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    The Open Door Blog


Whether you own a new home or condo, are considering buying one, or just love to dream about it, the Open Door blog is here to share stories that can help you protect what is likely the biggest investment of your life.

The Open Door blog is published by Tarion, a non-profit corporation that administers Ontario’s New Home Warranty Plan and registers all new home builders in Ontario. Click here to learn more about us.


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Five must-dos if you bought a house or condo that is less than seven years old
November 21, 2017

You may not be your home’s first owner, but that doesn’t mean you don’t have warranty coverage. In Ontario, the statutory warranty on a new home lasts for a total of seven years from the date the original purchaser takes possession – or in the case of a condominium unit, takes occupancy. And the great thing is that this warranty stays with the home regardless of how many times it changes hands during those seven years. So if you’ve just bought a house or condominium that is less than seven years old, there’s a very good chance that you have remaining warranty coverage. To avoid missing out, be sure to do these five things as soon as possible:

  1. Determine if your home is enrolled in the warranty program. Not every new home is eligible for warranty coverage. For example, homes built by their owners are not covered. Neither are buildings that were once used for non-residential purposes but have since been converted to condominium units. We provide a list of the types of homes that are not covered by Ontario’s new home warranty program on our website. To find out if your home is enrolled in the warranty program, call Tarion.
  2. Send Tarion proof of the change in ownership. Good news! You confirmed that your home is enrolled with Tarion. Now, how do you transfer the warranty to your name? It’s actually very easy. All you need to do is send us a copy of your purchase agreement, transfer deed, or statement of adjustments. If you're sending us your purchase agreement, we only need the sections that show the following: a) the change in ownership from the previous owner to you, and b) the agreement has been signed and completed. We’ll send you a confirmation that includes your home’s enrolment number and warranty start date, two key pieces of information that you’ll need in order to register for MyHome (see next step).
  3. Register for MyHome. As soon as we’ve updated our records, you’ll be able to register for MyHome, Tarion’s online service for homeowners. Through your MyHome account, you’ll be able to access the warranty history on your home, including any warranty forms that were submitted by the previous owner(s). MyHome will help you stay on top of your remaining warranty coverage by sending you reminders for important deadlines. And if you need to submit a warranty form to Tarion, MyHome lets you do it easily and securely online. Apps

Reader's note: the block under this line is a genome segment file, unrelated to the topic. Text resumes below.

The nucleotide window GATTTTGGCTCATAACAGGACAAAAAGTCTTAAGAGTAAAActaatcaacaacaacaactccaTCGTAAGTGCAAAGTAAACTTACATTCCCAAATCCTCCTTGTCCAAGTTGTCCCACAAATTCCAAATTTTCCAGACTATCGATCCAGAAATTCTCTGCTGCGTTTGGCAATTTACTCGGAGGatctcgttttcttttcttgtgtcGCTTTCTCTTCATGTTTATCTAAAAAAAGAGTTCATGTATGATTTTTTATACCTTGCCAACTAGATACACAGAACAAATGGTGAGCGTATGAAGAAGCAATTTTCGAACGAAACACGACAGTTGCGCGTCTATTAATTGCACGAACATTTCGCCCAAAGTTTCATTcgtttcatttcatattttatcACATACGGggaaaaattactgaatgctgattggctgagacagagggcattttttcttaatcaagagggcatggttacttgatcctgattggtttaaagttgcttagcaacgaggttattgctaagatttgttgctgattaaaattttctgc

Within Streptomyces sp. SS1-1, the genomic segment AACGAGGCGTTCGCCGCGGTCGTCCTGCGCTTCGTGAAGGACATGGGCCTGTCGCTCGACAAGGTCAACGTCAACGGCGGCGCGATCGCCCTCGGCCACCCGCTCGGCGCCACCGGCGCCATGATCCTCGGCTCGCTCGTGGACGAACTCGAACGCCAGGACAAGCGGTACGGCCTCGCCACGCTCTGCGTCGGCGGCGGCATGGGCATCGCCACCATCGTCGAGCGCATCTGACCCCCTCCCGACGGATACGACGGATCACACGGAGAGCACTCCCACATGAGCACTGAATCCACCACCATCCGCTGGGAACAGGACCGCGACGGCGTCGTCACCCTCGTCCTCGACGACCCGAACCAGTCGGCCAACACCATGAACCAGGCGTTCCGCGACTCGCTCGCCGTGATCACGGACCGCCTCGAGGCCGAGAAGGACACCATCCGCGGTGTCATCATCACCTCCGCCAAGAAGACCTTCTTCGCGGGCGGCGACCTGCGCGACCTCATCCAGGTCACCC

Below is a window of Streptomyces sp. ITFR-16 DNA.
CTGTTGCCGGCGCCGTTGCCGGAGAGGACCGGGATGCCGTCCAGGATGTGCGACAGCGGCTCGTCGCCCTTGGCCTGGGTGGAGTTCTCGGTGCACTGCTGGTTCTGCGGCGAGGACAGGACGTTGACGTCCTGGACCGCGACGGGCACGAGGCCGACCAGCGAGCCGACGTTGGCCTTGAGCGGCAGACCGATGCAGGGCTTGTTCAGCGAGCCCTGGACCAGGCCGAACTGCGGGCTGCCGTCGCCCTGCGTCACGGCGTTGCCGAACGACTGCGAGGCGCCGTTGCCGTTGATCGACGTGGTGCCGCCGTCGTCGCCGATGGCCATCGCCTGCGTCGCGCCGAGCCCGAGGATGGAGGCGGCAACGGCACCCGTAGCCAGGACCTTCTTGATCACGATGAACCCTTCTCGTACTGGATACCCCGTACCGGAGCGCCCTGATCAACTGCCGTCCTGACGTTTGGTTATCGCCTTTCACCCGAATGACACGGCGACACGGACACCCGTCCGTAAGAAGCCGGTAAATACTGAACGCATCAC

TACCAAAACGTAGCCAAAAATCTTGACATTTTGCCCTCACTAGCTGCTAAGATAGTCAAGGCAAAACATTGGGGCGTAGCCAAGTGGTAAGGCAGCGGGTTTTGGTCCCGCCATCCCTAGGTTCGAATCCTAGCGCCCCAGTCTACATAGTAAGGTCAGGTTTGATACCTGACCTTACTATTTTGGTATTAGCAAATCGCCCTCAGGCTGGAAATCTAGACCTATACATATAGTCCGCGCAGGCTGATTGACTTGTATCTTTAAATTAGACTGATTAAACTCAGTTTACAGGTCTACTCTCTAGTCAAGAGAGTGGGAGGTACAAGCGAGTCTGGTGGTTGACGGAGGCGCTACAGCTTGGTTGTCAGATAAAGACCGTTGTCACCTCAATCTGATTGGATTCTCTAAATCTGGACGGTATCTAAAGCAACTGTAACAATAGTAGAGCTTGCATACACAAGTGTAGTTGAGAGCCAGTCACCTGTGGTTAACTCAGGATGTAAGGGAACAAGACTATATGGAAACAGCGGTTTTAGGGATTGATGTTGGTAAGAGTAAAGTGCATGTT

4. Find out who built your home. It’s important to know who built your home, in case you have any questions or require service. You can find out through your MyHome account. Jot down the builder’s customer service contact information, and keep it handy. If you notice a problem with something in your home that is still under warranty, the builder is your first point of contact. Remember, they are the ones who provide your new home warranty.
  5. Educate yourself about your warranty coverage and the warranty process. It’s up to you to make the most of your warranty. Take some time to understand how much remaining warranty coverage you have, what you’re still covered for, and how to make a claim. The best way to do this is to read the Homeowner Information Package. Tarion also has a number of other helpful resources, including videos, publications, and social media sites to keep homeowners like you informed about your warranty. Check out these helpful resources at tarion.com to become an empowered homeowner.

And remember: If at any time you have questions, contact us. We’re here to help!

The goal of this blog is to provide you with general information about the warranty process by sharing real experiences from new homeowners. The blog should not be relied upon as legal advice. For privacy reasons, we will not address or resolve current cases in a public forum, so any comments or questions that are posted on this site that describe individual cases cannot be discussed. If you have a question about your warranty or Tarion generally, we would be pleased to discuss your issue, in the context of your particular circumstances and in confidence. We exercise reasonable care to avoid offensive, illegal or defamatory content from being posted, as well as comments that are intended solely for self-promotion or considered to be spam.